Life on the Costa Blanca Part Two

Life on the Costa Blanca Part Two

Here is the second instalment of my Life on the Costa Blanca. Once again what follows are excerpts from a book I wrote a few years ago, so now we will continue where we left off in the first post:

“Outside of the trundling carriage in the natural world, I could see that the gorge we were traveling through had been hewn by the hand of man. Judging by the long scars in the surface of the rock, I imagined it to have been done by diamond drill bits and dynamite. The man made gorge was not high at that point and I could quite easily see over the ridge, through the sparse trees to the mountain tops in the distance.

The patchy mist gave the whole scene an eerie feel. Passing through I could feel its moisture on the surface of my skin and even gathering in my nostrils. From her painter’s palette Mother Nature had taken silver, grey, blue and white and mixed them in her special way to conjure light and shade to come up with some magical combinations, silver clouds in a sky of cobalt blue, and in the distance ragged peaks of white reaching up to the heavens seemingly clawing their way up to God, if there is one, and if this being resides up there in the sky!

The silver of the tiny droplets of dew, which hung from the branches and leaves of the trees, accompanied by the almost transparent construction of spider’s webs and the freshness in the air, created an almost perfect picture of Mother Nature at her best. However, the illusion vanished as I moved my gaze straight down to the stony trackside. Coca-Cola tins, fag packets, plastic sandwich wrappers, crumpled tissues and even discarded Pampers succeeded in shattering the vision, by confirming man’s frequent presence and disregard for the wilderness. My mind went to a report I’d seen on some news programme which showed the litter left behind by Everest expeditions: empty oxygen bottles, discarded climbing equipment and even the bodies of climbers who didn’t make it. The event of mass tourism in such desolate and beautiful parts of the world has transformed some of them into cheap and littered attractions. There is nowhere sacred on the planet, I thought as I inhaled the last lungful from my cigarette and flicked the butt out of the window!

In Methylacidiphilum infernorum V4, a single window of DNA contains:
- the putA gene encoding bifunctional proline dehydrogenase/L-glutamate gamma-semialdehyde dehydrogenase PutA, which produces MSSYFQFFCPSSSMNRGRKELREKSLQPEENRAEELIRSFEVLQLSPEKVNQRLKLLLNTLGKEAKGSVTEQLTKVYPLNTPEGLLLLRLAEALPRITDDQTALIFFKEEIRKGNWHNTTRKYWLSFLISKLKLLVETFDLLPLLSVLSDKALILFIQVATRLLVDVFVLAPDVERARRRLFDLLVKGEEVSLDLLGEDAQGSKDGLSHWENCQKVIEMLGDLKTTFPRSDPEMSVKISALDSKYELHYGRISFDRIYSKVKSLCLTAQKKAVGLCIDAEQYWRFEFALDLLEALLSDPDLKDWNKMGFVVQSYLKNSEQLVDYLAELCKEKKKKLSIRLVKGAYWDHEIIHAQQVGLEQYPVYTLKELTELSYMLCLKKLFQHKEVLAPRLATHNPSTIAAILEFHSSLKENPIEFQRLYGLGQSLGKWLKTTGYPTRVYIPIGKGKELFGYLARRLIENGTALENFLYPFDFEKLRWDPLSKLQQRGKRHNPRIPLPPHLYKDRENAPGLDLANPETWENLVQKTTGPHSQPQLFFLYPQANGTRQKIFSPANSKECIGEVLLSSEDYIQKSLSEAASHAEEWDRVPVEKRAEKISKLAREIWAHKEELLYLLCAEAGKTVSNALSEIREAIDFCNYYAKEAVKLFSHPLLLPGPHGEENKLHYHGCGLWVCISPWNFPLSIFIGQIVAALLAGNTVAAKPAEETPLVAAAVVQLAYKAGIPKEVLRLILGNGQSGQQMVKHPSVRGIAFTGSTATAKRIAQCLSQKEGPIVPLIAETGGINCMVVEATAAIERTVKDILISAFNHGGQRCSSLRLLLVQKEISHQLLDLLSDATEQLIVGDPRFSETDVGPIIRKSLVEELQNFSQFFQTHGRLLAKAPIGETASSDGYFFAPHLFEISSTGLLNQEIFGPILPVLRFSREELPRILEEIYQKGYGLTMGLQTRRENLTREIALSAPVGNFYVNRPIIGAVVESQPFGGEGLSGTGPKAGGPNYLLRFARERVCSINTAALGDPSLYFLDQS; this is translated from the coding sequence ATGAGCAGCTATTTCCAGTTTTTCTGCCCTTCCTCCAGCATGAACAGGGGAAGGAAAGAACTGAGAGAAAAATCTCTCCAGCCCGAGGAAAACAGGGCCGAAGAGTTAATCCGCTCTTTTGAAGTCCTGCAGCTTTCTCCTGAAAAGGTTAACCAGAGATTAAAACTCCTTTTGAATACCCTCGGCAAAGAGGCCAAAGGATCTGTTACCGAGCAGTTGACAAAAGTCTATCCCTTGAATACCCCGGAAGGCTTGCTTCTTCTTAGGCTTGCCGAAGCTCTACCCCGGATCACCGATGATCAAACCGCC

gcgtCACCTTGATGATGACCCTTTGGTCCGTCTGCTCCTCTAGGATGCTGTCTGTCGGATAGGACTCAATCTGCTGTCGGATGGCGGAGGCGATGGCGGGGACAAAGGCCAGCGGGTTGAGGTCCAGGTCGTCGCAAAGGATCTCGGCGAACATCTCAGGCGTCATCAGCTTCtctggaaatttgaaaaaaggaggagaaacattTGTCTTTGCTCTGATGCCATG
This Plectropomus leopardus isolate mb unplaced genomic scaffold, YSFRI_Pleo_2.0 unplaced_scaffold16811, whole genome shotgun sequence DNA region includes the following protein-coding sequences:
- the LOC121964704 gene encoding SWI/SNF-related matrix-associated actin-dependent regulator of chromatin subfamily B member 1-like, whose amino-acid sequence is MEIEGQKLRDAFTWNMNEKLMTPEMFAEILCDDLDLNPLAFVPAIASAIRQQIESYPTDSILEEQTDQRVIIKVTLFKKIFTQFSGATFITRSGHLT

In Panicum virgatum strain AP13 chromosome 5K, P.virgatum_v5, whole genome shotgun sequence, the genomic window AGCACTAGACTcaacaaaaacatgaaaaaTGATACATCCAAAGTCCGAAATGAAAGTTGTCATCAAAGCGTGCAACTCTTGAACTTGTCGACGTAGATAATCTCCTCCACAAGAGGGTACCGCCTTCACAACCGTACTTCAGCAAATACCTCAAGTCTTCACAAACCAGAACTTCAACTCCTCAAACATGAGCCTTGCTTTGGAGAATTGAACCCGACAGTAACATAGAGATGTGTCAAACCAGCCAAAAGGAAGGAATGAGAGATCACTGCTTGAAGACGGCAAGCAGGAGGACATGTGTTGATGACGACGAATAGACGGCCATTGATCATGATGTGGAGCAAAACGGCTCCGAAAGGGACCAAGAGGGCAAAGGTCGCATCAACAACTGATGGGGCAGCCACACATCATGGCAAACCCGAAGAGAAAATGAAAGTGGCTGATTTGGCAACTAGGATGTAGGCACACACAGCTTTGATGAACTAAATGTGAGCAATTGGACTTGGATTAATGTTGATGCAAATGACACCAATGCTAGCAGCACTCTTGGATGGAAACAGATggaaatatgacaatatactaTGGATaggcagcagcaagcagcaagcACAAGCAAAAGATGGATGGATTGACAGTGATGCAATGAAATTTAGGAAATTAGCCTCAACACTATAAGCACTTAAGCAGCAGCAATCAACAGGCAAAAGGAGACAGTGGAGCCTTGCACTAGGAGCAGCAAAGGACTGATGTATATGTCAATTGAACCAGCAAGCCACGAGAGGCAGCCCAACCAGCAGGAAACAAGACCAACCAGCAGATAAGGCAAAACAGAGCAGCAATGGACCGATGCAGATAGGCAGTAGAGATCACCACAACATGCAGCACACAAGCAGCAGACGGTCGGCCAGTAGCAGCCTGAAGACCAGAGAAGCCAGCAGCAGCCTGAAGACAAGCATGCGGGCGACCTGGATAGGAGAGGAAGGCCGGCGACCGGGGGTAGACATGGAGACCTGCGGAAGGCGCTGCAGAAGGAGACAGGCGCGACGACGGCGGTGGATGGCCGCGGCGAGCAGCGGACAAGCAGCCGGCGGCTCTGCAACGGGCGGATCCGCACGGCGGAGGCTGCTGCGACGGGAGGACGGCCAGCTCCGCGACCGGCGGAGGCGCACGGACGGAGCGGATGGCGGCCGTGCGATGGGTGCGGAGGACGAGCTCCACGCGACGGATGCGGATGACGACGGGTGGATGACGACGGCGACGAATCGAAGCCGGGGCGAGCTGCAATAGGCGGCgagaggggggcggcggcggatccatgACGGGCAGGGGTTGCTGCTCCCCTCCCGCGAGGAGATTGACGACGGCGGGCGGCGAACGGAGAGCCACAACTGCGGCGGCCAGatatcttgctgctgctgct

Portbou was the last stop for the French train. Once the carriages came to a screeching, grinding halt, along with the rest of the passengers I disembarked and walked across the platform to where the RENFE train waited. Inside it wasn’t as comfortable as the French version, but I really didn’t care. The next stop was Barcelona and after coming to that particular milestone, I would be left with only 600km before my final destination.

6th February 1999

It’s 6.45 p.m. and we’re in Valencia and I’m tired, hungry and drained.

It was sometime after 11.30 p.m. before I finally arrived in Ciudad Quesada with 2,500BEF (approx. 625€) and a bag of clothes to my name. Behind me in Ostend lay another shattered dream and one more relationship in ruins and before me waited the unknown. On my arrival I was mentally exhausted and the near future didn’t hold out much prospect of rest and relaxation. I always find the classic depiction in literature or film of the hero, after times of great duress has the opportunity to bugger off into the sunset to find an idyllic spot where to spend the next few months, or even years getting back on their feet, absolutely wonderful, however for most of us unfortunately, real life doesn’t work in that way.”

Now that I have finally arrived at my destination, I will bring this post to a close.

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Thanks for reading…cheers,

JP

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